‘We Have Momentum’ To End Federal Betting Tax In 2021, Say Bill Sponsors

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Politicians from Nevada and Pennsylvania are back for another crack at ending the federal sports betting tax.

PA Rep. Guy Reschenthaler and his Congressional Gaming Caucus co-chair Dina Titus said Thursday they filed a new bill on the issue.

The legislation aims to repeal the 0.25% excise tax on all legal sports bets, known as the “handle tax.” It would also end the $50 per head annual fee sports betting operators pay for employees that can accept wagers.

Titus has failed three times before to end the tax, including an effort last year. But the Nevada representative said the momentum was “finally on our side.”

Why the time is right to end the handle tax

Titus said the tax is making it harder for sportsbooks to recover from the coronavirus pandemic.

“The handle tax punishes legal gaming operators and encourages consumers to place bets illegally,” Titus said. “As more states recognize the benefits of legalizing and regulating sports betting, repealing the handle tax will create jobs in Southern Nevada and across the country.”

Of course, the political landscape has changed since the previous efforts with Democrats now controlling Congress and the White House.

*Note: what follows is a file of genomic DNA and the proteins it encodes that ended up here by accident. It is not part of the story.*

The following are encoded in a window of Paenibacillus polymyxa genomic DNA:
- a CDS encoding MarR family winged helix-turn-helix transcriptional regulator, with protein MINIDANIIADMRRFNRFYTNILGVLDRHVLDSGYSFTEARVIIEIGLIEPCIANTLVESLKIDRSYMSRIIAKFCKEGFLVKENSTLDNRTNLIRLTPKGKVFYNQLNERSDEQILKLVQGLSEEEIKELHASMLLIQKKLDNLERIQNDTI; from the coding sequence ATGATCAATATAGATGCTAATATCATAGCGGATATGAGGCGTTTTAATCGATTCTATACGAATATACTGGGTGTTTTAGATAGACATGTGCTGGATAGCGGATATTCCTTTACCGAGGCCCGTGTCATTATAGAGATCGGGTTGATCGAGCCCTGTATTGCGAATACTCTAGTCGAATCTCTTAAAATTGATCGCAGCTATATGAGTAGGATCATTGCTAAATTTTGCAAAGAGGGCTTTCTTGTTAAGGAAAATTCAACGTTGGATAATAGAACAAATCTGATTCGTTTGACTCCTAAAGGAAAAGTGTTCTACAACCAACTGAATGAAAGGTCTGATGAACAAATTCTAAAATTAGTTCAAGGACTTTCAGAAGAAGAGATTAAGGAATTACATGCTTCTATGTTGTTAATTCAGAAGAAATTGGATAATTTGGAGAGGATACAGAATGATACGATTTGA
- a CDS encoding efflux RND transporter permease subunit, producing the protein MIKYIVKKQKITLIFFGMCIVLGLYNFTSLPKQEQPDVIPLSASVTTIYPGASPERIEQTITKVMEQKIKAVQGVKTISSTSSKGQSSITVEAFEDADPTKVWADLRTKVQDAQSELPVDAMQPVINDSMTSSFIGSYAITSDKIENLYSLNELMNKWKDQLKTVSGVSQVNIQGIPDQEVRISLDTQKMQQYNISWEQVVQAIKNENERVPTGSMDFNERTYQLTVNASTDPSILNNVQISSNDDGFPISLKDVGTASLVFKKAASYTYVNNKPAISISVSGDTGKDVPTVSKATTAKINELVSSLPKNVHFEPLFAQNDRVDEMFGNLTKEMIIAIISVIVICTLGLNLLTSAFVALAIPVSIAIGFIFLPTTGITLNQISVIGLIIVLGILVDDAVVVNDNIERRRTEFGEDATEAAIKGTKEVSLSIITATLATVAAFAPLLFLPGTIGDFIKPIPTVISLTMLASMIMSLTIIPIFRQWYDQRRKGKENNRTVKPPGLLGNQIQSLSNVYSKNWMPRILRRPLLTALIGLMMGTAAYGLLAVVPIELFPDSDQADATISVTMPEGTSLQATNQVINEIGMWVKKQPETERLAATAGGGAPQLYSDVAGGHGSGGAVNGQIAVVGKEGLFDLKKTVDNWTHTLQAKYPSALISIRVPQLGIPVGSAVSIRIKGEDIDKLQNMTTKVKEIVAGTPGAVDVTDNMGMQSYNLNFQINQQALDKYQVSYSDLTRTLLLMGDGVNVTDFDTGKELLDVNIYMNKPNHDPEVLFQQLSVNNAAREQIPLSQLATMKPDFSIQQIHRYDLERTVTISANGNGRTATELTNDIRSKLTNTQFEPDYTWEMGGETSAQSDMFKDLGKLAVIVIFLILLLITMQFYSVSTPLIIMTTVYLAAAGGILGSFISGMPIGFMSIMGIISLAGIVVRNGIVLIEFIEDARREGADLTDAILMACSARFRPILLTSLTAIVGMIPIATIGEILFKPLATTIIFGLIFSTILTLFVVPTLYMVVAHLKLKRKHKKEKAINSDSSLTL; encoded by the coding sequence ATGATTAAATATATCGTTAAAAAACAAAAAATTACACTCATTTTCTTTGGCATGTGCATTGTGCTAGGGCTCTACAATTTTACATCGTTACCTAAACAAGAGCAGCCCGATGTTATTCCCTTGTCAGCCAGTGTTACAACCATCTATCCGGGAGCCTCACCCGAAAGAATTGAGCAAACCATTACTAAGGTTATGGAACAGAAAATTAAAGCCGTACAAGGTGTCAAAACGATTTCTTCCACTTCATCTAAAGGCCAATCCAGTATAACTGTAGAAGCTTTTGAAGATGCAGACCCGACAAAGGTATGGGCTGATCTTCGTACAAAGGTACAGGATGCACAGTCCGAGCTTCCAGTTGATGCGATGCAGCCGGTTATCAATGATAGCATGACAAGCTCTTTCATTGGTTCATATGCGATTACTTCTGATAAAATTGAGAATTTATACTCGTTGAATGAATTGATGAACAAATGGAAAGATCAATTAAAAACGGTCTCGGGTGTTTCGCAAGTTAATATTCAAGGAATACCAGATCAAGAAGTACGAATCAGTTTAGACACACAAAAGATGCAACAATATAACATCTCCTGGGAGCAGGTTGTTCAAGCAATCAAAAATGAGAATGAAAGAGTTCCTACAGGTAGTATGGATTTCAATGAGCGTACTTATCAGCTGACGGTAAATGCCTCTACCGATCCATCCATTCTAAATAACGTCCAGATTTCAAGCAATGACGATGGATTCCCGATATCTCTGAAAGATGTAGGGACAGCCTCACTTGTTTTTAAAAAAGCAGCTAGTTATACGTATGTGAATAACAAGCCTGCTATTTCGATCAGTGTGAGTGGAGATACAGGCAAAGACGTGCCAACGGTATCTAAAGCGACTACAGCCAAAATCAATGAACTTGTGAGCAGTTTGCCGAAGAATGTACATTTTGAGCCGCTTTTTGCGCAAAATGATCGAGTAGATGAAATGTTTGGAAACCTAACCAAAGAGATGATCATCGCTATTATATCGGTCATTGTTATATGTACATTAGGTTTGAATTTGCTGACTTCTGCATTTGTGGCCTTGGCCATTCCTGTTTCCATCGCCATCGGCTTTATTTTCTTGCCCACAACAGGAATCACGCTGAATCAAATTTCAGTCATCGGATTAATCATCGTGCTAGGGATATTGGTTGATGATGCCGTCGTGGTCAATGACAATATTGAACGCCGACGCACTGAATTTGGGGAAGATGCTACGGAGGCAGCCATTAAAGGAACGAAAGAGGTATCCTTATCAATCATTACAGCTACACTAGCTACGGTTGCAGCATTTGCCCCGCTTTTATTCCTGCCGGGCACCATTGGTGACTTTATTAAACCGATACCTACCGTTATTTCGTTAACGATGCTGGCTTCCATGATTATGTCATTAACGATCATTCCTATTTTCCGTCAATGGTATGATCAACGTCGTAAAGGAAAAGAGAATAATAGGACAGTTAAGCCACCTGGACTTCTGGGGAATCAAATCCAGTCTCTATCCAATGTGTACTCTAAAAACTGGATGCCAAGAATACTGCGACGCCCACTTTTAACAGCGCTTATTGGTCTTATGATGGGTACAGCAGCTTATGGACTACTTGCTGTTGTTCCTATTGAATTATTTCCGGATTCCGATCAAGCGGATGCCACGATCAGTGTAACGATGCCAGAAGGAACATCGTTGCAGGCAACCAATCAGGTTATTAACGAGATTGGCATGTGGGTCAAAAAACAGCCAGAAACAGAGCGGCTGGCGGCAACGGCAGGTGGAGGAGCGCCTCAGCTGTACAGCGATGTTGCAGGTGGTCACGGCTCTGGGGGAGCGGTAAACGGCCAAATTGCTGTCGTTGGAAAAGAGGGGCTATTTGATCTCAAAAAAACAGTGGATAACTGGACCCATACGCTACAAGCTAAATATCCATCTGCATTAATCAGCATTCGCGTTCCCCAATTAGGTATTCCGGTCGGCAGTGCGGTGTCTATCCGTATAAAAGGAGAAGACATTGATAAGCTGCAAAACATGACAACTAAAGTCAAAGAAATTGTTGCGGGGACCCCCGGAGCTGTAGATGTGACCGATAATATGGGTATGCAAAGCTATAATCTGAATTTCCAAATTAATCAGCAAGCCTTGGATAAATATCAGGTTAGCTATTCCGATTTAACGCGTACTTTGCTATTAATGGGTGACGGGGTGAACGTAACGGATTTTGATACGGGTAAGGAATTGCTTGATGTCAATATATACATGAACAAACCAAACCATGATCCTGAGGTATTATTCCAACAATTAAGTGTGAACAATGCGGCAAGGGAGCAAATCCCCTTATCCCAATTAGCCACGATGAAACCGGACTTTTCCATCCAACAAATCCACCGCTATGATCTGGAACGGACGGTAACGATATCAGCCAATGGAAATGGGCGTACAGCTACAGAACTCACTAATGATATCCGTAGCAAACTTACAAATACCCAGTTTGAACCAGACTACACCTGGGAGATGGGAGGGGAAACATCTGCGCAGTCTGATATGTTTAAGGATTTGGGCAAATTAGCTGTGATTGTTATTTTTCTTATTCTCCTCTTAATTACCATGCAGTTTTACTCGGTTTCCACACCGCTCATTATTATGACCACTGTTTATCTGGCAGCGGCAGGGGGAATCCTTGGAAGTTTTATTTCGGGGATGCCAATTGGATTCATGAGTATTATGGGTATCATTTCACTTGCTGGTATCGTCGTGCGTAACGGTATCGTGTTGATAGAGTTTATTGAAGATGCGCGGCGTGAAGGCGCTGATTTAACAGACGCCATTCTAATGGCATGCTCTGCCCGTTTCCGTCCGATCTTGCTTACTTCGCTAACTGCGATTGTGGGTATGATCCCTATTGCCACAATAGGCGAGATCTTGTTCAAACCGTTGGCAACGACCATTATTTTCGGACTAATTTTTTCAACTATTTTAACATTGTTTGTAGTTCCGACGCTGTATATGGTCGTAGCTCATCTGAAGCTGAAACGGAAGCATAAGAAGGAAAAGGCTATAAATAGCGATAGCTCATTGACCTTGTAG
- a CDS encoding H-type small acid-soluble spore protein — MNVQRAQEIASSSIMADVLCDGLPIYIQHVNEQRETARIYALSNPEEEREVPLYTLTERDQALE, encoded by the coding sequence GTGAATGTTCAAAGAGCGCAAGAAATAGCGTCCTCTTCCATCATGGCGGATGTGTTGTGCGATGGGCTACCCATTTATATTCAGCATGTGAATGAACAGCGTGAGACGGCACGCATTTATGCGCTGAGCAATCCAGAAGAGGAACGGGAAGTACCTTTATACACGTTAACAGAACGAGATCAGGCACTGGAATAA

Handle tax favors black market

Reschenthaler echoed Titus in saying the tax favored offshore operators.

He said: “The [sports betting] industry is hindered by an outdated tax code and burdensome regulations that penalize legal, regulated operators while giving illegal operations an unfair advantage.” 

The American Gaming Association (AGA) estimated the federal excise tax brought in less than $33 million for the US government in 2019. Titus previously tried to track down where those funds went in 2014 but couldn’t find an answer.

She said Nevada alone paid more than $13.3 million in handle tax in 2019.

“Unnecessary burden”

The AGA also issued a statement in support of the bill. AGA president Bill Miller said the tax was originally designed to punish illegal betting operators, but now did the reverse.

“If Congress wants to position the legal sports betting market for success,” Miller said. “It needs to eradicate this unnecessarily burdensome tax to level the playing field for legal sportsbooks.”